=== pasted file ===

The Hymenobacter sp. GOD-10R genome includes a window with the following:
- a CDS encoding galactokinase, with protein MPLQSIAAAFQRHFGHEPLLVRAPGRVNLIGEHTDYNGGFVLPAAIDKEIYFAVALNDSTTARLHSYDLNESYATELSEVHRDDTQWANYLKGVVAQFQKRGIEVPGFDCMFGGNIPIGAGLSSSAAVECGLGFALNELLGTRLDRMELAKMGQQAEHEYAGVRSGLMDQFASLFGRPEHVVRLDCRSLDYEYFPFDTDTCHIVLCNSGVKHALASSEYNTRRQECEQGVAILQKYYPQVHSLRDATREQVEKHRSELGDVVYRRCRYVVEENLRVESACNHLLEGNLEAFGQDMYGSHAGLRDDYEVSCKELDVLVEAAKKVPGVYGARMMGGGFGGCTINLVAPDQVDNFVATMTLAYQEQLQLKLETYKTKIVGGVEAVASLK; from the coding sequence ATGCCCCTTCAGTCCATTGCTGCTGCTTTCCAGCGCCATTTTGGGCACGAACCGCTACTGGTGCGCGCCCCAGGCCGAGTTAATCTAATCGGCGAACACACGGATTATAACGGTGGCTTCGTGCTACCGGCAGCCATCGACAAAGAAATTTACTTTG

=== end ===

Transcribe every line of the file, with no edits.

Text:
The Hymenobacter sp. GOD-10R genome includes a window with the following:
- a CDS encoding galactokinase, with protein MPLQSIAAAFQRHFGHEPLLVRAPGRVNLIGEHTDYNGGFVLPAAIDKEIYFAVALNDSTTARLHSYDLNESYATELSEVHRDDTQWANYLKGVVAQFQKRGIEVPGFDCMFGGNIPIGAGLSSSAAVECGLGFALNELLGTRLDRMELAKMGQQAEHEYAGVRSGLMDQFASLFGRPEHVVRLDCRSLDYEYFPFDTDTCHIVLCNSGVKHALASSEYNTRRQECEQGVAILQKYYPQVHSLRDATREQVEKHRSELGDVVYRRCRYVVEENLRVESACNHLLEGNLEAFGQDMYGSHAGLRDDYEVSCKELDVLVEAAKKVPGVYGARMMGGGFGGCTINLVAPDQVDNFVATMTLAYQEQLQLKLETYKTKIVGGVEAVASLK; from the coding sequence ATGCCCCTTCAGTCCATTGCTGCTGCTTTCCAGCGCCATTTTGGGCACGAACCGCTACTGGTGCGCGCCCCAGGCCGAGTTAATCTAATCGGCGAACACACGGATTATAACGGTGGCTTCGTGCTACCGGCAGCCATCGACAAAGAAATTTACTTTG